Abstract| Volume 14, ISSUE 4, SUPPLEMENT , S31, April 2013

Painful diabetic neuropathy - clinic communication gaps and opportunities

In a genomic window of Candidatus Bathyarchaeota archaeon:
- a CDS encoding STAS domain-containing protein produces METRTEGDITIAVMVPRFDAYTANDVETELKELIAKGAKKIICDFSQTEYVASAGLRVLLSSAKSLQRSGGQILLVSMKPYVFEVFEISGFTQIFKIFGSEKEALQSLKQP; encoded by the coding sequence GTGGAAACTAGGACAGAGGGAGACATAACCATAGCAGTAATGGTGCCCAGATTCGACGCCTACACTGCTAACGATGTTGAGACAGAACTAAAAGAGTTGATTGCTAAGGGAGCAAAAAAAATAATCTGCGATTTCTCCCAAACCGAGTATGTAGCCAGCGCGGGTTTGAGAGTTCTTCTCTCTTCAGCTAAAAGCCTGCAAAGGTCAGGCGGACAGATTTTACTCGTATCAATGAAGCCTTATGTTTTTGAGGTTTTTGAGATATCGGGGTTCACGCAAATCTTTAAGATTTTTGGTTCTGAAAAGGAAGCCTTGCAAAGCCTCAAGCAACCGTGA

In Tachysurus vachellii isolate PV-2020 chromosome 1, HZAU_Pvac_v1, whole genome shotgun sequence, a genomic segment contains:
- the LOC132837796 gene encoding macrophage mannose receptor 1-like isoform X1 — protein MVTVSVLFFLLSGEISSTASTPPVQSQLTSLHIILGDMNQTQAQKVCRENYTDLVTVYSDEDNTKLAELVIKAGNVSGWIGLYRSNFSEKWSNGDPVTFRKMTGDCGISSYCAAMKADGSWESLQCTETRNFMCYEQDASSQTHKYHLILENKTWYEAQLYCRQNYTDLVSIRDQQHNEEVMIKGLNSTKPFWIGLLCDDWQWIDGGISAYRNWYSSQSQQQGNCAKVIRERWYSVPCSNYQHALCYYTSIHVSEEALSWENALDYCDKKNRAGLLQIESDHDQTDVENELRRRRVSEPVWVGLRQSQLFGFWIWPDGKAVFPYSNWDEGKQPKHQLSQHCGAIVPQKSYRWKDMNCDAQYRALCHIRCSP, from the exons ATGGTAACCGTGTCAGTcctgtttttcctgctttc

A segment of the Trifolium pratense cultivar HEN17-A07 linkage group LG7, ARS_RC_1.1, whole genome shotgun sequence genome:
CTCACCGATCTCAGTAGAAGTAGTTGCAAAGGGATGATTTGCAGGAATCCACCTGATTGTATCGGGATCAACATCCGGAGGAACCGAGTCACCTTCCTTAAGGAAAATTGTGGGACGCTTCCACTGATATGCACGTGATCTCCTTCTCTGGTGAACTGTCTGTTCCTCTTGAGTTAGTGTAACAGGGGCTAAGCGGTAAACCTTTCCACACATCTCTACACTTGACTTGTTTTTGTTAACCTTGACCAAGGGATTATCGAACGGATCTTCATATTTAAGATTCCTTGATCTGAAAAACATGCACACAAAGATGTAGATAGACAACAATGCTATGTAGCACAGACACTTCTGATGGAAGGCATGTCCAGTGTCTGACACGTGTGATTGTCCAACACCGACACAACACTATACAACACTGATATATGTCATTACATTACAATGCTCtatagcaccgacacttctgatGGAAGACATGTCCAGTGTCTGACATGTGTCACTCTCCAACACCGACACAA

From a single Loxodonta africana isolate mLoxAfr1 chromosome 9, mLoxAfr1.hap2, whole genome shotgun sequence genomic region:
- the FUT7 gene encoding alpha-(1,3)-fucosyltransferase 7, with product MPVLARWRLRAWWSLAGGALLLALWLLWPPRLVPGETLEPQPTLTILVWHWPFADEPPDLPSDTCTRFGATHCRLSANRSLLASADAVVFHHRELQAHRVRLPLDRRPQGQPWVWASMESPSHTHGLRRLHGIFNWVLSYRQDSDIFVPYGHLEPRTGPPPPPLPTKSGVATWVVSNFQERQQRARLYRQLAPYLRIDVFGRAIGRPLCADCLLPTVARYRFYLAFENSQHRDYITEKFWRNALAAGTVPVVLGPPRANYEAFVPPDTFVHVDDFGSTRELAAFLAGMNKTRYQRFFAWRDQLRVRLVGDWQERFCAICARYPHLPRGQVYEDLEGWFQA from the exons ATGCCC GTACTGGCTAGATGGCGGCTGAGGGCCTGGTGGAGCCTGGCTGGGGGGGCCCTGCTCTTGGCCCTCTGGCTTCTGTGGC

Nearly 19 million Americans (8.3% of the population) have diabetes and it is estimated that another 7 million are yet undiagnosed. About 60% to 70% of people with diabetes have mild to severe forms of nervous system damage and neuropathic symptoms are common associated symptoms. We surveyed 1004 US adults with Type I or Type II diabetes experiencing any symptoms of diabetic peripheral neuropathy (DPN). We also surveyed 500 healthcare practitioners who treat patients with diabetes Healthcare providers estimate a lower prevalence of pain symptoms (41%) than patients report (83%); and estimate a lower impact on daily activities (38%) than patients report (77%). Despite painful symptoms and limitations in daily activities, fewer than half of patients with diabetic nerve pain are formally diagnosed. Fewer than half of those with painful DPN say they speak about it regularly with their doctors and most say that symptoms are discussed only briefly or in passing (72%) rather than in detail (28%). Nearly three quarters (73%) of HCPs report discussing DPN symptoms at most or all visits, and 45% report that when they speak about these symptoms they are discussed in detail. Misperceptions about how to manage DPN are common among both patients and healthcare providers. There are substantial disparities in patient report and clinician estimations. Targeted educational outreach and tools that facilitate clinical communication between patients and health care providers in the area of diabetic neuropathy may have significant impact given the high prevalence of the problem and the demonstrable disparities in patient experiences and provider perceptions. Supported by a grant from Pfizer.